Here's the catch: he has over 3,000 photos posted. Flickr doesn't allow for simply downloading all the data off off of their site, and I am totally broke. Read: can't purchase Black Widow (webcrawler program). Must do this the old-fashioned way- by selecting 'original size' for each photo, saving it with title and date reported taken by Flickr. Then see if it's associated with a set to preserve it in (a folder), along with ideas of where it was taken, and hopefully information on the photo or subject in comments saved in a separate text file. It is a MASSIVE project. MASSIVE.

I have been working for about two hours now and have only 40 or so photos saved, with basic title, date, and set title only. At this rate, it will be many, many days, months even, before I save everything I can to the best of my ability. This says nothing of actually having a web host to provide them to other people.

So far, I have the entirety of the "Show Time" set saved, and some various photos not attributed to sets yet. Some were in more than one, so I have decided to switch from last page of photostream going back to saving things by set affiliation. Oldest sets will be saved first. My days are usually packed with work until I can't stand, but I will do my best to have "Birds", "for my BLOG", and "Fantasy" saved by next Saturday.

If anyone can help with this project, this is what I would like:

- Full size versions of each photo
- Title of saved photo is title of original image + date (so, Flickr will try to save it as a long alphanumeric, but please use Onihide's title and the date Flickr says the photo was taken on.)
- Save photos according to set they are in, ie, create a folder titled with the set
- Please read comments on each photo and create a text file for comments (who from, what said) for pertinent information- ie, not "I love this photo!" but "It is Miyagawacho _________ geiko, for ______ with _____ in training." or something like this. A screencap is good, too! <3 Because maiko and geiko retire all the time, it is important to preserve who they were and what we knew of them.

UPDATES:

- Thanks to Turelie for capturing the "Hotels" set!
- Thanks to ScarredDragon for offering hosting space when the time comes!
- Thanks to Rapi for capturing the "Hanamachi Hanatoro" set!
- Also, I've contacted Flickr support to see when the Pro support expires and if I can pay for Onihide's account for a time extension. It is currently being elevated to L3 support.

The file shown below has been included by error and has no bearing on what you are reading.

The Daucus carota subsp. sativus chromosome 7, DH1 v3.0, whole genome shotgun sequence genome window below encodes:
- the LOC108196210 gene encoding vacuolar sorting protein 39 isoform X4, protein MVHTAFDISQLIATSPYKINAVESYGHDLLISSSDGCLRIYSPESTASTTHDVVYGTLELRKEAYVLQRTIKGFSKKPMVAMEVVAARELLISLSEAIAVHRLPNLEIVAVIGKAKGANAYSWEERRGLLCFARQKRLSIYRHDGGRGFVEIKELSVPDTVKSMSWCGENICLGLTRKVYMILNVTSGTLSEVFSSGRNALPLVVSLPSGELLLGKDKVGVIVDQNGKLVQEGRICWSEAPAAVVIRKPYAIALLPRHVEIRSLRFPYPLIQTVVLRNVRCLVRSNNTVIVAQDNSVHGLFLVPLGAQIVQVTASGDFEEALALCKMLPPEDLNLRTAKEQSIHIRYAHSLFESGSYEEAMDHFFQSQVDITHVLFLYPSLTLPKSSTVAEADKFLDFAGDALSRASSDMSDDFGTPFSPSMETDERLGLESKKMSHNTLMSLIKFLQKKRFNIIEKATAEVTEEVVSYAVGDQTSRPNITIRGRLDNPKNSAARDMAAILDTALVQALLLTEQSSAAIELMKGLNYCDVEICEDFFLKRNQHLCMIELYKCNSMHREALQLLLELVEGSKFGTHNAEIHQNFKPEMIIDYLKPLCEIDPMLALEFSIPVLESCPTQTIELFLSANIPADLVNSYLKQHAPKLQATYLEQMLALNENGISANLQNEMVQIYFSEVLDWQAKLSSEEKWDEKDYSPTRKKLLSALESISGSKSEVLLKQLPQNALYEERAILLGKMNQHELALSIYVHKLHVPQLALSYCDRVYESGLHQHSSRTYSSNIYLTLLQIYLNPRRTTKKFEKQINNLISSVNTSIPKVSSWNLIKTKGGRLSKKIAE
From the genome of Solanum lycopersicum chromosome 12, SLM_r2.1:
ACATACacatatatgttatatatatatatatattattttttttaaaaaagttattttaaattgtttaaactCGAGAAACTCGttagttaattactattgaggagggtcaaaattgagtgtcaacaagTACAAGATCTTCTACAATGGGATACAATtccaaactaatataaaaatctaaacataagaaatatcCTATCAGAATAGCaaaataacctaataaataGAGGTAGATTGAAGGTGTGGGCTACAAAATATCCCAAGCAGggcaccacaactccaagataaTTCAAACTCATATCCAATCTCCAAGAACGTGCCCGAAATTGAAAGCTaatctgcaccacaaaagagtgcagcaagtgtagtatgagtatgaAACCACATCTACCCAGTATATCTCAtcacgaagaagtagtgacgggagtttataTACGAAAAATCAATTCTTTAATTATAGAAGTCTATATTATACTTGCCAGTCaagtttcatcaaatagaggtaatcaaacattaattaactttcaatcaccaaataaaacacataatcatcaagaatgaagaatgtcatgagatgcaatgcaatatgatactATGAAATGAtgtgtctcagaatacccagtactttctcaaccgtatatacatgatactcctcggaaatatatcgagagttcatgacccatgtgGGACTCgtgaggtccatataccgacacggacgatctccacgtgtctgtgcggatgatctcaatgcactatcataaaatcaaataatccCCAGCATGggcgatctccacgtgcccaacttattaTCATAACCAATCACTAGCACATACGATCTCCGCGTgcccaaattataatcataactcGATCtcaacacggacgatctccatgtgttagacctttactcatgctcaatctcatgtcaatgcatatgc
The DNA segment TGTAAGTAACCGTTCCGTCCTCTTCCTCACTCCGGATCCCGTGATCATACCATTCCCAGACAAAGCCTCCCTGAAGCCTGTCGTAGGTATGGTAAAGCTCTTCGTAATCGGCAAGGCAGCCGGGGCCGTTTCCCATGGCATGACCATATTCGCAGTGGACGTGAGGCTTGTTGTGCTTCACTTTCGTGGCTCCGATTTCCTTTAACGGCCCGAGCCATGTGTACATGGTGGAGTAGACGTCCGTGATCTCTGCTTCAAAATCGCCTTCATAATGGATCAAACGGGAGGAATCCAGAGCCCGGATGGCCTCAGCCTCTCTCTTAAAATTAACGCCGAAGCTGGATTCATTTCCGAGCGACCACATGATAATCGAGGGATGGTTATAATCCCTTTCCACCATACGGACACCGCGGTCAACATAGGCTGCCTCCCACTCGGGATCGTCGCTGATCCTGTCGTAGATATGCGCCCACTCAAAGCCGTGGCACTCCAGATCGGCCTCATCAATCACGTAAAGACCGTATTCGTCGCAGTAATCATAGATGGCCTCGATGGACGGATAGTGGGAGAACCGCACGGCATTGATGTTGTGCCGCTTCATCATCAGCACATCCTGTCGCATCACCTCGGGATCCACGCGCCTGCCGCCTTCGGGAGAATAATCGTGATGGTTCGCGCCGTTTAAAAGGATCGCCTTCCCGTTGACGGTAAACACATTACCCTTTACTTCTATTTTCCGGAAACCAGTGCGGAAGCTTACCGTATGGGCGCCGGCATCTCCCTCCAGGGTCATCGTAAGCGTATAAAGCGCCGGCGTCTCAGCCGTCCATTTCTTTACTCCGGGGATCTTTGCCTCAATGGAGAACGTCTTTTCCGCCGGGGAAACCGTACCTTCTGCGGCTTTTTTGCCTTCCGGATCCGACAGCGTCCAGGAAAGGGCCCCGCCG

UPDATE 1/20/11:

OMG! w00t! Thanks for everyone's help on the project so far. I would still absolutely love to see an archive of Onihide's work somewhere when the time comes, and would love to be sent the current saved material at bebetaian a t ! gmail dot com . <3 (I hope writing it like that blocks some spam bots...)


FLICKR SUPPORT has emailed me to say that they have extended Onihide's account until 2013! That's great news- we have two more years to enjoy his work on Flickr! <3

Onihide-san, Rest in Peace

I regretfully inform everyone that one of my favourite photo bloggers, Onihide-san, has passed away on Dec. 21st, 2010. According to a note written by someone on his blog, given the tranquil expression, he probably died painlessly. This man knew how to find beauty in anything- even an image of nurses' stethoscopes!


The last photo on his Flickr account was of a darling maiko named Ayano. He took many photos of maiko, geiko, and many of the Flower and Willow women and buildings. He seemed to be on somewhat close terms with some of them. I thought it was strange that he had not updated his account in a few weeks, although since it has been two weeks of holidays, perhaps he had taken some time off? But Onihide would never miss Seijin no Hi, not with so many bright colours to see! He would have wanted to immortalize them all on film. It is a terrible thing to find out why he is absent.

 There is one more thing: if someone does not have information for his account, when his Pro status expires, all but 200 of his 3,000+ photos will be lost. I cannot possibly hope to save them all myself. I am starting with the oldest and working to the newest, saving the full-size photo with title and date taken. I have no way of knowing when the Pro account expires, so there is some urgency to the matter.

It would be lovely if someone had the ability to host all photos on an easily-navigated website showcasing his work. This, of course, would not cost too much and can be paid for with donations. I am hoping to preserve at least titles and Flickr-reported dates, if nothing else. Is there any advice on the matter? I am taking care of pages 170-175 tonight, but I cannot possibly save information from comments and descriptions for everything on my own. I definitely need help!